Assisted Living offers their residents plenty of social activities to encourage and foster a sense of community and belonging amongst their residents. Some facilities even provide their residents with planned activities such as exercise classes, book clubs, bingo, karaoke, organized outings, etc. All these activities are extremely beneficial for the residents’ well-being and quality of life. 

Memory Care, on the other hand, provides both community and solo activities, depending on what the resident needs and are comfortable with. These activities are implemented in a way that encourages and maintains cognitive abilities. They also revolve around predictable routines to provide comfort and stability to their residents. 

Some of the therapy resources provided by Memory Care units include music therapy, art therapy, pet therapy, and other peaceful yet stimulating activities.

3. Safety Precautions

Assisted Living offers some different kinds of safety precautions for its residents. Some of these features can include emergency alert systems and daily check-ins from nurses, and sometimes even limited kitchens to prevent accidents. 

Memory Care units have an understandably higher concern for residents getting lost or falling, this is why their safety precautions are tighter than those of Assisted Living units. Some of these features can include locked entrances and exits, keypad entries, doorbells, etc. All of these help to reduce the risks of residents wandering or getting lost.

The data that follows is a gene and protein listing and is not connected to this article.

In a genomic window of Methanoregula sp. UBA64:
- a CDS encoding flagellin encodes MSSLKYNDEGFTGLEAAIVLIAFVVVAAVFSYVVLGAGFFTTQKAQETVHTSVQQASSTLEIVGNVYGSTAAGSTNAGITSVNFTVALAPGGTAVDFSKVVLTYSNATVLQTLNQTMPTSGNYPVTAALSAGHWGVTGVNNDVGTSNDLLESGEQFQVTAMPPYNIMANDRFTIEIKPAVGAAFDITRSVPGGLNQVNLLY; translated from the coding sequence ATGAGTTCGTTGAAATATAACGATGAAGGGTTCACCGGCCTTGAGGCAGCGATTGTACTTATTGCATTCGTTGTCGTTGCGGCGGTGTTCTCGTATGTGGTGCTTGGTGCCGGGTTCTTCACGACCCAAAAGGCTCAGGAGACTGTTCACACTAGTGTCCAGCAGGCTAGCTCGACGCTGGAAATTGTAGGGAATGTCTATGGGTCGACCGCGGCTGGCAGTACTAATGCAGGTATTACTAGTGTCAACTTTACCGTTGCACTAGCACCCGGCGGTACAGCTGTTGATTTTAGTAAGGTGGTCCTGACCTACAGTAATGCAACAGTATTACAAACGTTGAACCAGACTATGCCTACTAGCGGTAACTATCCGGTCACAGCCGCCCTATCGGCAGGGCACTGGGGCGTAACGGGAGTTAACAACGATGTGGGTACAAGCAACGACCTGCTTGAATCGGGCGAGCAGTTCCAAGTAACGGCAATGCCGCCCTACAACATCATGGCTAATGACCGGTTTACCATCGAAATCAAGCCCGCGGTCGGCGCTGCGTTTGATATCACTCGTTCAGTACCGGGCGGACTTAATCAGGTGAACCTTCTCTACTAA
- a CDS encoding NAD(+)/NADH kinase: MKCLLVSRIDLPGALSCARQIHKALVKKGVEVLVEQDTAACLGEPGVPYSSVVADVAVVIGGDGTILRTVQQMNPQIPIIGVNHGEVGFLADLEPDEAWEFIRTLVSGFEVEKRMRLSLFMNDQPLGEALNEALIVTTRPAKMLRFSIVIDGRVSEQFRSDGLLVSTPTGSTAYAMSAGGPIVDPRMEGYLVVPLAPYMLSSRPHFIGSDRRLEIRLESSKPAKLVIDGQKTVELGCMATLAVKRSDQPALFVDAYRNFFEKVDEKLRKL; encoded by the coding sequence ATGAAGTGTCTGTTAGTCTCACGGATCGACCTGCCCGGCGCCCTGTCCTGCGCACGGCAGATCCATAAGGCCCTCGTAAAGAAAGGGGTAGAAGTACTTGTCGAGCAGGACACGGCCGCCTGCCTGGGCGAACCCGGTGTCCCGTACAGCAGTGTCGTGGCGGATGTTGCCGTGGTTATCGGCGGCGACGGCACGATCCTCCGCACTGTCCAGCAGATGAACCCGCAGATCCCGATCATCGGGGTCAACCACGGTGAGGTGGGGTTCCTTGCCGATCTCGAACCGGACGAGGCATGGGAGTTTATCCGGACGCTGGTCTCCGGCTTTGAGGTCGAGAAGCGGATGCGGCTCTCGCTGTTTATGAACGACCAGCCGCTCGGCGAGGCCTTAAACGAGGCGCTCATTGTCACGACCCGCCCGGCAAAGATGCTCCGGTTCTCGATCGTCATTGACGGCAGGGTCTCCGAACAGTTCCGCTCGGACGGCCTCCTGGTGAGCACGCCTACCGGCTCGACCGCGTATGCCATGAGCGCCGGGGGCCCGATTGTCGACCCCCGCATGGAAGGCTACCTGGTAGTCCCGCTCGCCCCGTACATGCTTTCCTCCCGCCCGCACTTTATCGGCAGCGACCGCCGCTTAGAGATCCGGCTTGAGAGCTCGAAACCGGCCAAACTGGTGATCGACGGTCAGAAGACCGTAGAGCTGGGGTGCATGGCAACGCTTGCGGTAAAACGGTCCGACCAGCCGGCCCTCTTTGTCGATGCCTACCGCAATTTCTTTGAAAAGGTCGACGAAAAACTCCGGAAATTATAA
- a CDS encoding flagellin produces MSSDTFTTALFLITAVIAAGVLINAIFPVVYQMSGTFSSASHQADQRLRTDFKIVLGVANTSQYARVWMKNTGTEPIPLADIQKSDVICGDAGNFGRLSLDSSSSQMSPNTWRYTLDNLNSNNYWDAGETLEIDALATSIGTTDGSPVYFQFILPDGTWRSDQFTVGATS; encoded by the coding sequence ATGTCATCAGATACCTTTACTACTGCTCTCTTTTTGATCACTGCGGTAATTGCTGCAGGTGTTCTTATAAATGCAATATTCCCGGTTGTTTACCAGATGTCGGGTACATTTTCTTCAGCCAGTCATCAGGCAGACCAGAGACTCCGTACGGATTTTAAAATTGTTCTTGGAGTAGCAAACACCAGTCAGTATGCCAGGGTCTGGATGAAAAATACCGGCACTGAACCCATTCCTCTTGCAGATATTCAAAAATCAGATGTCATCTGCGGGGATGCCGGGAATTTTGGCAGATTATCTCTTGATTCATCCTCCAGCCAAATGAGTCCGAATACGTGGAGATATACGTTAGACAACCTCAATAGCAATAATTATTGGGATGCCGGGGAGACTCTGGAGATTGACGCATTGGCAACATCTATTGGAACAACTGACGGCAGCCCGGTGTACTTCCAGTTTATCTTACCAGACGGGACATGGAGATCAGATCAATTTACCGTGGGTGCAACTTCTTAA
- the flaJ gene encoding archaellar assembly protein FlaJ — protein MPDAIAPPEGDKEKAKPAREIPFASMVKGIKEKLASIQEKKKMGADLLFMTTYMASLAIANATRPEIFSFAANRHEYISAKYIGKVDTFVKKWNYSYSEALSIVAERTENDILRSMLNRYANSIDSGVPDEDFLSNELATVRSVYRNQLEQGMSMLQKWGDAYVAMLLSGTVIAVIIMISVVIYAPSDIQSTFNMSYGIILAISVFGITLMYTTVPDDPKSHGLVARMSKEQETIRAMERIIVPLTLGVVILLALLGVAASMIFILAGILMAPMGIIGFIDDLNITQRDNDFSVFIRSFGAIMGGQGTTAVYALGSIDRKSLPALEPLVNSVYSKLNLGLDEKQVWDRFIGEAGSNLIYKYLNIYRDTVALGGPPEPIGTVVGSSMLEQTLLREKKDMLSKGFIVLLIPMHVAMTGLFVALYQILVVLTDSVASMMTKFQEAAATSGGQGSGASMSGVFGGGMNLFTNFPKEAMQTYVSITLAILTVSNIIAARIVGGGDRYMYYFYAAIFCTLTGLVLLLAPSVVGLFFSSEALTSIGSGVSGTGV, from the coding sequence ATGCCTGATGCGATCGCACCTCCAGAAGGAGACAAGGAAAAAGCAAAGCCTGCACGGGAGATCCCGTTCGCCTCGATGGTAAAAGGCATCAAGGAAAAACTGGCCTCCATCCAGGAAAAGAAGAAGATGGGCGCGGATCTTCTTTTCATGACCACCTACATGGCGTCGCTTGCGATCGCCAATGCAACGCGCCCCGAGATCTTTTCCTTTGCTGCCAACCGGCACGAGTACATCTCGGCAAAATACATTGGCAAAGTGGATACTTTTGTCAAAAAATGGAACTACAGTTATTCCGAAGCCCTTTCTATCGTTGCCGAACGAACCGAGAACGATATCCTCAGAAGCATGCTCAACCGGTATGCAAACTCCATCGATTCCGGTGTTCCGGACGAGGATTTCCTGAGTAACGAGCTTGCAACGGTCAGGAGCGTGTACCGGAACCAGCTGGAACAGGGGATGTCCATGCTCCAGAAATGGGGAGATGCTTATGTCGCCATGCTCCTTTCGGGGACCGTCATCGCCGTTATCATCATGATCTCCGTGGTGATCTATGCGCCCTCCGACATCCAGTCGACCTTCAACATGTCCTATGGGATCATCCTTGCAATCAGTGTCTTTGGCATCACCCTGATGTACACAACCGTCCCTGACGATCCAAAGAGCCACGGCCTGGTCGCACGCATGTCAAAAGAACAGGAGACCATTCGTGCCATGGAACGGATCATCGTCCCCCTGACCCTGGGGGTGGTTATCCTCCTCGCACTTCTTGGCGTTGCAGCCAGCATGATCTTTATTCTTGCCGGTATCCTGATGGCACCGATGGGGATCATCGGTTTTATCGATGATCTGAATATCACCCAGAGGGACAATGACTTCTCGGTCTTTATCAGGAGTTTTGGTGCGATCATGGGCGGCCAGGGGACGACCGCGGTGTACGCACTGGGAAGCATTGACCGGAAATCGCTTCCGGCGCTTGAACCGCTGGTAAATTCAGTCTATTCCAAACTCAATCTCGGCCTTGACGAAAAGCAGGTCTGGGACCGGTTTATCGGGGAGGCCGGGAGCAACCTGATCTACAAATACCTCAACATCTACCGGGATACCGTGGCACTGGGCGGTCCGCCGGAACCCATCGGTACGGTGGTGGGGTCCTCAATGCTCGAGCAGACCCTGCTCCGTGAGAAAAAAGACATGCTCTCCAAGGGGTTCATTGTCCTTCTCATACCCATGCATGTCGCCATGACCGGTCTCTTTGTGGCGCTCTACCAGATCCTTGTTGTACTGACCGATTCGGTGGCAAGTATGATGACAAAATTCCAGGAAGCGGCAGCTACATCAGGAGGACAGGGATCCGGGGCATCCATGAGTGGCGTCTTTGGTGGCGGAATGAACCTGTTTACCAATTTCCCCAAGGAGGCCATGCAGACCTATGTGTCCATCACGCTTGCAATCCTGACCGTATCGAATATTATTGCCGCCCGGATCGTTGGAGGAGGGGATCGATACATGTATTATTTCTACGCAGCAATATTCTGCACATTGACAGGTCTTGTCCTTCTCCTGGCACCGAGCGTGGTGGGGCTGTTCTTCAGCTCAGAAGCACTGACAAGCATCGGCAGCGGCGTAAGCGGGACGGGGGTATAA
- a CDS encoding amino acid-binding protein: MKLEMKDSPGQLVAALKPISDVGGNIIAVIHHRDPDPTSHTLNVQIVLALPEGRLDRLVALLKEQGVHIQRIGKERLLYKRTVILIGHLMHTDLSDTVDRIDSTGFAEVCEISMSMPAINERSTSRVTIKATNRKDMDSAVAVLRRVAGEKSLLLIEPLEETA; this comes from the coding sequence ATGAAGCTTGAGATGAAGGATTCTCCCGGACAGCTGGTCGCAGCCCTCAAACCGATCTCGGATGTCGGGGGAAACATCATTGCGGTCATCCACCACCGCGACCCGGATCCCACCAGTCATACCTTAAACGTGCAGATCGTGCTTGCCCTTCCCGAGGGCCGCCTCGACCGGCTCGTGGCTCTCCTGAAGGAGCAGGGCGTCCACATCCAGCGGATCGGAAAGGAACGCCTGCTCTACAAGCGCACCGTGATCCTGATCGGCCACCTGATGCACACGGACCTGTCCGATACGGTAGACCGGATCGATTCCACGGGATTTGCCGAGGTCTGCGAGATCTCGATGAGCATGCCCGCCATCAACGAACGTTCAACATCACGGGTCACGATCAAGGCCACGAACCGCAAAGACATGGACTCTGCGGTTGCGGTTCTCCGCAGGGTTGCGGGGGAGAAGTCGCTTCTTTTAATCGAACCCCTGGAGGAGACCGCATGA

Unit layouts, designs, and decorations tend to be very simple and minimal to avoid any confusion or sensory overload. These kinds of features allow residents to be a lot more independent, while still staying safe and healthy. 

4. Costs

While there are many factors that can affect the pricing of these facilities, there are still some standard guidelines and practices that can help you make a decision. 

Assisted Living facilities tend to charge for different services such as housing, food, activities, outings, and even housekeeping and transportation. An average Assisted Living facility can cost anywhere from $3,000-$6,000 per month, depending on factors such as location, amenities, and amount of assistance needed. 

Since Memory Care units require a lot more assistance on a daily basis, they tend to be a little bit pricier. Even though their price is a little higher, there are government resources such as Medicaid that can help, depending on what is available in your state. Memory Care can cost anywhere from $3,800-$7400 per month, depending on various factors. 

St. Ann’s Commitment to Assisted Living and Memory Care

St. Ann’s is dedicated to providing safe, loving, committed, quality care for all of our residents, in facilities that support and empower them to live out their golden years with dignity.

Faith guides our mission to provide a loving and spiritual community for older adults. With roots in the Catholic Church, we are inspired by our Carmelite Sisters’ foundation of fraternity, service, and prayer.

With a commitment to provide the best possible care to those with cognitive loss or those who just need to live with a little assistance, we welcome those of all faiths with open arms, treating each resident with the care and compassion they deserve.

Learn more about our Commitment to Dementia Care